Haematological Malignancies

What are Haematological Malignancies?

There are several types of haematological malignancies, a few that we specialise in are:

  • Leukemia
  • Lymphoma
  • Plasma Cell Disorders
  • Myeloproliferative Disorders


Leukemia is a type of cancer that affects the body’s ability to make healthy blood cells. It starts in the bone marrow, which is where new blood cells are made. Blood cells include:

  • Red blood cells – carry oxygen from the lungs to the body’s tissues and take carbon dioxide to the lungs to be exhaled
  • Platelets – help blood to clot
  • White blood cells – help fight infections, viruses, and diseases.

Although cancer is known to affect red blood cells and platelets, leukemia generally refers to cancer of the white blood cells. The disease often affects one of the two major types of white blood cells: lymphocytes and granulocytes. These cells circulate throughout the body to help the immune system fight off viruses, infections, and other invading organisms. Leukemias arising from lymphocytes are called lymphocytic leukemias; those from granulocytes are called myeloid, or myelogenous, leukemias.

Leukemia is either acute (comes on quickly) or chronic (spans a long time). The type of leukemic cell determines whether it is an acute leukemia or chronic leukemia. Chronic leukemia rarely affects children; acute leukemia affects adults and children.



With acute leukemia, immature white blood cells multiply quickly in the bone marrow. Over time, they overcrowd healthy cells. (Patients may notice that they bleed a lot or suffer from infections as a result.) When these cells reach high numbers, sometimes they spread to other organs, causing internal damage. This is especially true in acute myeloid leukemia. The two main types of acute leukemia involve different types of blood cells:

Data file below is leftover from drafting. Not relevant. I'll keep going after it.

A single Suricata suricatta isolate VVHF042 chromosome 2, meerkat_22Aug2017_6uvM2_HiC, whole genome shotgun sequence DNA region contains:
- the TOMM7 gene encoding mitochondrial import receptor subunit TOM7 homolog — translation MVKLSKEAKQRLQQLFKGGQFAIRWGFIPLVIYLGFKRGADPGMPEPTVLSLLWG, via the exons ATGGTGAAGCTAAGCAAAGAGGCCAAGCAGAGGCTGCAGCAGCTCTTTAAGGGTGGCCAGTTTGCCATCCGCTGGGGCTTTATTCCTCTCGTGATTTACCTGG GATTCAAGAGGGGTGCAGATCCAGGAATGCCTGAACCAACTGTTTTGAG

• Acute lymphocytic leukemia (ALL) is the most common type of leukemia in children, mainly affecting those under age 10. Adults sometimes develop ALL, but it is rare in people older than 50.
  • Acute myeloid leukemia (AML) accounts for half of leukemia cases diagnosed in teenagers and in people in their 20s. It is the most common acute leukemia in adults.

Both ALL and AML have multiple subtypes. The treatment we offer and prognosis may vary somewhat, depending on the subtype. You can be sure we consider all factors before determining a treatment type.



Chronic leukemia is when the body produces too many blood cells that are only partially developed. These cells often cannot function like mature blood cells. Chronic leukemia usually develops more slowly than acute leukemia. There are two main types of chronic leukemia:

  • Chronic lymphocytic leukemia (CLL) is rare in people under age 30. It is more likely to develop as a person ages. Most cases occur in people between ages 60 and 70. In CLL, abnormal lymphocytes cannot fight infection as well as normal cells can.
  • Chronic myeloid leukemia (CML) occurs most often in people between ages 25 and 60. In CML, the abnormal cells are a type of blood cell called myeloid cells. CML usually involves a defective string of DNA called the Philadelphia chromosome.

Both CLL and CML have subtypes. They may also share characteristics with other forms of leukemia. You can be sure we consider all factors and perform detailed diagnosis before determining a treatment type.